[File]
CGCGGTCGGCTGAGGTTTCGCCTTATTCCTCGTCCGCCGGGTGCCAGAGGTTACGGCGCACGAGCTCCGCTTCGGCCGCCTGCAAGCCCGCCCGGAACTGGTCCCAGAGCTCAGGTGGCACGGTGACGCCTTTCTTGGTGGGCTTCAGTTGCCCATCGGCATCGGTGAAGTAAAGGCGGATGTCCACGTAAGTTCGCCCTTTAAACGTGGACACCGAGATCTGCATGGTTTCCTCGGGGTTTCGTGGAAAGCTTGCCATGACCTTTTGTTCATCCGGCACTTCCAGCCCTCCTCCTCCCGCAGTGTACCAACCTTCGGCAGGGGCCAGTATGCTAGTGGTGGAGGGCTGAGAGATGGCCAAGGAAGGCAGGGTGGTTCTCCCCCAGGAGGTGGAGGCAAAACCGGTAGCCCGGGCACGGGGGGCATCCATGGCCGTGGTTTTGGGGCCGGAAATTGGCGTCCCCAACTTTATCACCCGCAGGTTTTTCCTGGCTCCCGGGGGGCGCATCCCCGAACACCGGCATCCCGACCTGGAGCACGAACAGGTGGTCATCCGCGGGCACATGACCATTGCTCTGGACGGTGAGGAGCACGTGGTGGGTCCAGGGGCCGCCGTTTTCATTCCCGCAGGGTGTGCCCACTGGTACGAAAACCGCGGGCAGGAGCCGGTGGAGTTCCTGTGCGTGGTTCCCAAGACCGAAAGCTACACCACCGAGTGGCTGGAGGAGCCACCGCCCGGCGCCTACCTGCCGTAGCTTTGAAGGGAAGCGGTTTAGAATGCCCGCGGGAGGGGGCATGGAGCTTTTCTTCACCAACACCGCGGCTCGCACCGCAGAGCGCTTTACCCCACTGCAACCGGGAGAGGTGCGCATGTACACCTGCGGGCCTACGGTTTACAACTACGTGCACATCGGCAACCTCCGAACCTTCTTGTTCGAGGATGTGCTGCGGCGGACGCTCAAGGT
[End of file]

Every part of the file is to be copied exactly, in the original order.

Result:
CGCGGTCGGCTGAGGTTTCGCCTTATTCCTCGTCCGCCGGGTGCCAGAGGTTACGGCGCACGAGCTCCGCTTCGGCCGCCTGCAAGCCCGCCCGGAACTGGTCCCAGAGCTCAGGTGGCACGGTGACGCCTTTCTTGGTGGGCTTCAGTTGCCCATCGGCATCGGTGAAGTAAAGGCGGATGTCCACGTAAGTTCGCCCTTTAAACGTGGACACCGAGATCTGCATGGTTTCCTCGGGGTTTCGTGGAAAGCTTGCCATGACCTTTTGTTCATCCGGCACTTCCAGCCCTCCTCCTCCCGCAGTGTACCAACCTTCGGCAGGGGCCAGTATGCTAGTGGTGGAGGGCTGAGAGATGGCCAAGGAAGGCAGGGTGGTTCTCCCCCAGGAGGTGGAGGCAAAACCGGTAGCCCGGGCACGGGGGGCATCCATGGCCGTGGTTTTGGGGCCGGAAATTGGCGTCCCCAACTTTATCACCCGCAGGTTTTTCCTGGCTCCCGGGGGGCGCATCCCCGAACACCGGCATCCCGACCTGGAGCACGAACAGGTGGTCATCCGCGGGCACATGACCATTGCTCTGGACGGTGAGGAGCACGTGGTGGGTCCAGGGGCCGCCGTTTTCATTCCCGCAGGGTGTGCCCACTGGTACGAAAACCGCGGGCAGGAGCCGGTGGAGTTCCTGTGCGTGGTTCCCAAGACCGAAAGCTACACCACCGAGTGGCTGGAGGAGCCACCGCCCGGCGCCTACCTGCCGTAGCTTTGAAGGGAAGCGGTTTAGAATGCCCGCGGGAGGGGGCATGGAGCTTTTCTTCACCAACACCGCGGCTCGCACCGCAGAGCGCTTTACCCCACTGCAACCGGGAGAGGTGCGCATGTACACCTGCGGGCCTACGGTTTACAACTACGTGCACATCGGCAACCTCCGAACCTTCTTGTTCGAGGATGTGCTGCGGCGGACGCTCAAGGT